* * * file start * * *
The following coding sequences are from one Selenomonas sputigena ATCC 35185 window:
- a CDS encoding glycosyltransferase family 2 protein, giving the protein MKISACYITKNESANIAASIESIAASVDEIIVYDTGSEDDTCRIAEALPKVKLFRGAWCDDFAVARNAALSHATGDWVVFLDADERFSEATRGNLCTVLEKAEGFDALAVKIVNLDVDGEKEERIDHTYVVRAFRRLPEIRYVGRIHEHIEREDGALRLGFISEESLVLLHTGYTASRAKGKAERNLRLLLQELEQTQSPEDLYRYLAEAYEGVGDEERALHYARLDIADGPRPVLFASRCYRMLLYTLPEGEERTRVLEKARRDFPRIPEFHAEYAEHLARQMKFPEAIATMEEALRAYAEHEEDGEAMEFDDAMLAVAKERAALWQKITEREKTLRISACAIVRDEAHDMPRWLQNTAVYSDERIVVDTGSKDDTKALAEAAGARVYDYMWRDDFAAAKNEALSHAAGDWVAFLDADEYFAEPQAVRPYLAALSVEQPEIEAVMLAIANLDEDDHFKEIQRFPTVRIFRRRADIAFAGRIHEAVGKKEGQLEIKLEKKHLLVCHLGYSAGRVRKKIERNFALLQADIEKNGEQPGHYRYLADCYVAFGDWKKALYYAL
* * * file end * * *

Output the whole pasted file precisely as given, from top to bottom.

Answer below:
The following coding sequences are from one Selenomonas sputigena ATCC 35185 window:
- a CDS encoding glycosyltransferase family 2 protein, giving the protein MKISACYITKNESANIAASIESIAASVDEIIVYDTGSEDDTCRIAEALPKVKLFRGAWCDDFAVARNAALSHATGDWVVFLDADERFSEATRGNLCTVLEKAEGFDALAVKIVNLDVDGEKEERIDHTYVVRAFRRLPEIRYVGRIHEHIEREDGALRLGFISEESLVLLHTGYTASRAKGKAERNLRLLLQELEQTQSPEDLYRYLAEAYEGVGDEERALHYARLDIADGPRPVLFASRCYRMLLYTLPEGEERTRVLEKARRDFPRIPEFHAEYAEHLARQMKFPEAIATMEEALRAYAEHEEDGEAMEFDDAMLAVAKERAALWQKITEREKTLRISACAIVRDEAHDMPRWLQNTAVYSDERIVVDTGSKDDTKALAEAAGARVYDYMWRDDFAAAKNEALSHAAGDWVAFLDADEYFAEPQAVRPYLAALSVEQPEIEAVMLAIANLDEDDHFKEIQRFPTVRIFRRRADIAFAGRIHEAVGKKEGQLEIKLEKKHLLVCHLGYSAGRVRKKIERNFALLQADIEKNGEQPGHYRYLADCYVAFGDWKKALYYAL